We were rolling to the gate after a long flight to San Francisco when I asked the man sitting next to me if he and his family were on vacation.
"Yeah, we are," he answered. "My wife and I have been here before and we want the kids to see it."
We chatted for a bit about all there is to see in the Bay Area and then he asked, "How about you? Are you on vacation?"
"Yep, but we're just here to see one site: my son, his wife, and our three grandchildren," I said. "They just had a new baby and we get to meet her for the first time."
I could sense his fear -- fear that I was about to pull out grandkid pictures. But I do have filters I can engage when I have to be socially appropriate. Usually. OK, sometimes.
I'm pretty sure this guy thought it was kind of crazy to travel all the way from South Carolina to San Francisco and not care a whit about sightseeing while we're there. Forgo seeing the Golden Gate Bridge, Muir Woods and Fisherman's Wharf to instead change diapers, cook meals, rock a baby and place ourselves at the playtime mercy of our energetic 2- and 3-year-old grandkids?
Yep, in a skinny minute. We traveled there to see these people we love, not places and stuff.
I need to keep that perspective all the time. People are what matter, and if my life ever becomes all about places or stuff or issues, I've lost my way, and more importantly, God's way.
It seems like Jesus always saw people where others saw only sin, scandal, labels, obstacles or annoyances. He perfectly modeled what He called the two greatest commandments: loving God and loving others.
Sounds easy, but it's not. And it's getting harder, it seems, in this world where contentious, divisive issues keep springing up like weeds. Rotten, prickly weeds that try to choke out every bit of love, compassion and goodness on this planet. If we're not careful, those weeds -- those issues -- can grow so big that they completely block our view of the real people peeking out from behind them.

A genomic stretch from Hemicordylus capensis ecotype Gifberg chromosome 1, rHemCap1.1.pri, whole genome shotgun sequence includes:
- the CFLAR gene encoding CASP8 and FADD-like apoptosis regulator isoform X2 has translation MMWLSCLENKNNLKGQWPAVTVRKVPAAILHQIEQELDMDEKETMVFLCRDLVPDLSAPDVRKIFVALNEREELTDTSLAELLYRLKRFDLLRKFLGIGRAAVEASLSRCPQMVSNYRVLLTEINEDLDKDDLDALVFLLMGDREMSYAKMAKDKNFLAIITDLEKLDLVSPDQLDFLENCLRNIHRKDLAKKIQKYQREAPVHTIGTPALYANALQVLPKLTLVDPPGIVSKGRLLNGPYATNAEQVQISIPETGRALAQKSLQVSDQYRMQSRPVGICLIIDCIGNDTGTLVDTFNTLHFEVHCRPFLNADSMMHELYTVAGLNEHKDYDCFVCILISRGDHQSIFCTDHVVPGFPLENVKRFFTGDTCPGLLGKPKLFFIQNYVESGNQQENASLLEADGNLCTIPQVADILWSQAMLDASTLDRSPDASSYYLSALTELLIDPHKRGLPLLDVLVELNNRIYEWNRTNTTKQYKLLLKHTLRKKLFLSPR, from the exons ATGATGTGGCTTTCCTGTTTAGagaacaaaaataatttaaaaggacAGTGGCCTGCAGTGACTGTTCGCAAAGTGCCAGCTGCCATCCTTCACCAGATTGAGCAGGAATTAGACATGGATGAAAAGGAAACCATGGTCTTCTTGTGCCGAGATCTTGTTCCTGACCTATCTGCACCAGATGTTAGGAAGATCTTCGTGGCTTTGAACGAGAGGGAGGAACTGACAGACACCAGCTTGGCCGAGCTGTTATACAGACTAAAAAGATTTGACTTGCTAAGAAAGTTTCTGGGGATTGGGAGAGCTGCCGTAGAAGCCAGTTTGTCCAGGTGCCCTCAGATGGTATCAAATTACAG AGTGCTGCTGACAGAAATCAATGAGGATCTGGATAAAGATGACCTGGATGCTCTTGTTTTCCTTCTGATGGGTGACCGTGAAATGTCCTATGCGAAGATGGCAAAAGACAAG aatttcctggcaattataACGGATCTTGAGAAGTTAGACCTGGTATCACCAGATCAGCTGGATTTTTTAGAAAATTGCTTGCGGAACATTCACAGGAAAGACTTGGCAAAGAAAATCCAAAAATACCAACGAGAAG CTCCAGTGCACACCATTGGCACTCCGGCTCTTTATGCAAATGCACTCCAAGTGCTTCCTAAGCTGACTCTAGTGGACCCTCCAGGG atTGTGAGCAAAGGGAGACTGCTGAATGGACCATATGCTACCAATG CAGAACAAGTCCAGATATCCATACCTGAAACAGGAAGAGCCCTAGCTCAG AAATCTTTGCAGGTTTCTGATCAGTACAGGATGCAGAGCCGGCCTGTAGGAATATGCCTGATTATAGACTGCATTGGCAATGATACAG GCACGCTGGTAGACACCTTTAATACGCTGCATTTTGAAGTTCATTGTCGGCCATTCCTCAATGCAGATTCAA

Last month, I wrote a column dealing with the issue of gender identity, certainly a hot-button issue in our culture. A high school classmate of mine took issue with that column and felt I was being insensitive to people like her cousin, who underwent surgery to change his gender.
Her message was a good reminder to me that issues are never just issues. Ultimately, they are about people. People with names and stories. People who are individually, passionately loved by the God who created them. People we're called to love.
I haven't changed the stance I took on the issue of gender identity, but I confess that when I wrote that column, I was focused on the issue itself, not on the people for whom it is very personal and painful.
Jesus never compromised truth as He loved people, and neither should we. Truth and love are not mutually exclusive. In fact, one without the other can't accomplish God's purposes or accurately reflect His heart. We'll never perfectly balance the two the way Jesus did, but we should try.
I wonder how different our country would look right now if we could see every politician, every police officer, every member of another race, and everyone with whom we disagree as real people and not as simply a hindrance or help to our personal agendas?
God has promised that those who believe in Christ will have all eternity to enjoy glorious sites beyond our imagination. But for now, for here, it's about seeing Him and the people He created in His image.
Crum (maryanncrum.com) lives in Abbeville and is the author of two books, "A Giggle Goes a Long Way" and "Live.Learn.Laugh!" She can be reached at firstname.lastname@example.org.